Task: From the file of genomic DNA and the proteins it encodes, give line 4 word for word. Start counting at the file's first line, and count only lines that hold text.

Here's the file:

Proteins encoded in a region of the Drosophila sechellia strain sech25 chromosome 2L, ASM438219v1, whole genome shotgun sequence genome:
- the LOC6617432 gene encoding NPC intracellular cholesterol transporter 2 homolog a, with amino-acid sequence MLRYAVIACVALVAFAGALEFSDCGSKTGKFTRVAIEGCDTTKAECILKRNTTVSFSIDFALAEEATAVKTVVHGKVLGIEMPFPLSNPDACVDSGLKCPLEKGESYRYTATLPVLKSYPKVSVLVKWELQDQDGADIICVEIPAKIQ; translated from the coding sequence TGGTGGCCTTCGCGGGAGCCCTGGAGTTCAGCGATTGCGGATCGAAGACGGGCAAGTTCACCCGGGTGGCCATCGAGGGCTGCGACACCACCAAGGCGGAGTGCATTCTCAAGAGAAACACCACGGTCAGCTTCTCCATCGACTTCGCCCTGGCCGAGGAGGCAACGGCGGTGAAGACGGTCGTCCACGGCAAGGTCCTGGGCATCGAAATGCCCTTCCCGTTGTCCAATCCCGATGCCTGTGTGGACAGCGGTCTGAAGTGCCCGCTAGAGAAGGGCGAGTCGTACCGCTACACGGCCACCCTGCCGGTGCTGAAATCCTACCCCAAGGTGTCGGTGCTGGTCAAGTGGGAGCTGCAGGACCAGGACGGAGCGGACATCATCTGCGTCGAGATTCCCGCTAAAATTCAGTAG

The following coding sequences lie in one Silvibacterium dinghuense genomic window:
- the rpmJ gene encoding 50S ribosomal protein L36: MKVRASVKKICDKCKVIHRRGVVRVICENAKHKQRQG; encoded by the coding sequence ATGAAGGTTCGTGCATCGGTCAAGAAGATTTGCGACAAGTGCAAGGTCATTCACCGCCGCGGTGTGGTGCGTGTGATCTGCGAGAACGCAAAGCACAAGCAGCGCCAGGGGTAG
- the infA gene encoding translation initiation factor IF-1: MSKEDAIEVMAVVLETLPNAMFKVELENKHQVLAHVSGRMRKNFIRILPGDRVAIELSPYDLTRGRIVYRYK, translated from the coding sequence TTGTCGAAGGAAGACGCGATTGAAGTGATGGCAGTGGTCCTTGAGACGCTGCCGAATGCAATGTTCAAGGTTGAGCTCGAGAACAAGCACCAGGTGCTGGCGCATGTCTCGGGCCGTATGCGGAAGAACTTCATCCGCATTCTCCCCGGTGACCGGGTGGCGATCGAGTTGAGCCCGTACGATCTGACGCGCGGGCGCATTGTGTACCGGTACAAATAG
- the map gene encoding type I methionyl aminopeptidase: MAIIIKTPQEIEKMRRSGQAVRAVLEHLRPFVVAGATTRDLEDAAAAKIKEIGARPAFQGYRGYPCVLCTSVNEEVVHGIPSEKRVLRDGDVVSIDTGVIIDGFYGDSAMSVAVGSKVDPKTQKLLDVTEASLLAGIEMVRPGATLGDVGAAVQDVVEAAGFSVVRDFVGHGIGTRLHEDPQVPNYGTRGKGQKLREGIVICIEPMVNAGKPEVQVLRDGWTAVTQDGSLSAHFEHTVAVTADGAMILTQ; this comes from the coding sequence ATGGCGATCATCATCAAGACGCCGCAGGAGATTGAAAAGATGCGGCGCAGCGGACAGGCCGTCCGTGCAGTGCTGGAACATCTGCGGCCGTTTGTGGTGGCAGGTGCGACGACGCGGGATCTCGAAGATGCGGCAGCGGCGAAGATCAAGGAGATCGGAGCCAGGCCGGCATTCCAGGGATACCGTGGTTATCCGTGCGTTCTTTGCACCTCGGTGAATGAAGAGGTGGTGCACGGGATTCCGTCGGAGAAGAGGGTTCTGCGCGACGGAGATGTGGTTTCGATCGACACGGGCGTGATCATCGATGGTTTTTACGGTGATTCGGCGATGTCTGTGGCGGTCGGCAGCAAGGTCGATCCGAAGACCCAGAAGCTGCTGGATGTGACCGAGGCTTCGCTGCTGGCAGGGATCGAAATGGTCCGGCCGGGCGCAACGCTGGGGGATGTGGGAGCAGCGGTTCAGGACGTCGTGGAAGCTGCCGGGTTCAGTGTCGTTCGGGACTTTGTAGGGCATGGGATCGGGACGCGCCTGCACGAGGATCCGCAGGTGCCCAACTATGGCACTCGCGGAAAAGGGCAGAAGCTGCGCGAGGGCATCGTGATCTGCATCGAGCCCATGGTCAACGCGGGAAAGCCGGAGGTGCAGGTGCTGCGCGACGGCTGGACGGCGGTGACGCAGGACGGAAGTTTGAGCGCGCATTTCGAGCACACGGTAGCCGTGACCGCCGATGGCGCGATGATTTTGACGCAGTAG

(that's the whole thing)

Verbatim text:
- the rpmJ gene encoding 50S ribosomal protein L36: MKVRASVKKICDKCKVIHRRGVVRVICENAKHKQRQG; encoded by the coding sequence ATGAAGGTTCGTGCATCGGTCAAGAAGATTTGCGACAAGTGCAAGGTCATTCACCGCCGCGGTGTGGTGCGTGTGATCTGCGAGAACGCAAAGCACAAGCAGCGCCAGGGGTAG